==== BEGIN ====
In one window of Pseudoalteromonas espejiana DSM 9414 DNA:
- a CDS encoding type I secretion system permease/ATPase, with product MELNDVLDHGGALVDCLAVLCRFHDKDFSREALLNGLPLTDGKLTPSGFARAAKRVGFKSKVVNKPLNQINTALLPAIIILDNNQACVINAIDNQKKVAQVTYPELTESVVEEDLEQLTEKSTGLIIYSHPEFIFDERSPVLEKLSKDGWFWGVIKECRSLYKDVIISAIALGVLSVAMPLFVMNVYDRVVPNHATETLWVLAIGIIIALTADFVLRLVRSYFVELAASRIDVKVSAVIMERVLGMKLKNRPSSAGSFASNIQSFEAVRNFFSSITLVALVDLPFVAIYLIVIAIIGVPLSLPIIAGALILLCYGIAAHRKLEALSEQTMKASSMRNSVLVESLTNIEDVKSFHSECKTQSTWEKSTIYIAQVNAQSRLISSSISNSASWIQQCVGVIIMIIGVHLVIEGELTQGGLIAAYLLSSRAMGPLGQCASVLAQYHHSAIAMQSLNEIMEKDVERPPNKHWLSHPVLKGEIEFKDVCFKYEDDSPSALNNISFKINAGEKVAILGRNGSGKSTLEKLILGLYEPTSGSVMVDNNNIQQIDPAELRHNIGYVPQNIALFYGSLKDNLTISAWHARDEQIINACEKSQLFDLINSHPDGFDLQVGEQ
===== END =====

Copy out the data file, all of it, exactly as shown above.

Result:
In one window of Pseudoalteromonas espejiana DSM 9414 DNA:
- a CDS encoding type I secretion system permease/ATPase, with product MELNDVLDHGGALVDCLAVLCRFHDKDFSREALLNGLPLTDGKLTPSGFARAAKRVGFKSKVVNKPLNQINTALLPAIIILDNNQACVINAIDNQKKVAQVTYPELTESVVEEDLEQLTEKSTGLIIYSHPEFIFDERSPVLEKLSKDGWFWGVIKECRSLYKDVIISAIALGVLSVAMPLFVMNVYDRVVPNHATETLWVLAIGIIIALTADFVLRLVRSYFVELAASRIDVKVSAVIMERVLGMKLKNRPSSAGSFASNIQSFEAVRNFFSSITLVALVDLPFVAIYLIVIAIIGVPLSLPIIAGALILLCYGIAAHRKLEALSEQTMKASSMRNSVLVESLTNIEDVKSFHSECKTQSTWEKSTIYIAQVNAQSRLISSSISNSASWIQQCVGVIIMIIGVHLVIEGELTQGGLIAAYLLSSRAMGPLGQCASVLAQYHHSAIAMQSLNEIMEKDVERPPNKHWLSHPVLKGEIEFKDVCFKYEDDSPSALNNISFKINAGEKVAILGRNGSGKSTLEKLILGLYEPTSGSVMVDNNNIQQIDPAELRHNIGYVPQNIALFYGSLKDNLTISAWHARDEQIINACEKSQLFDLINSHPDGFDLQVGEQ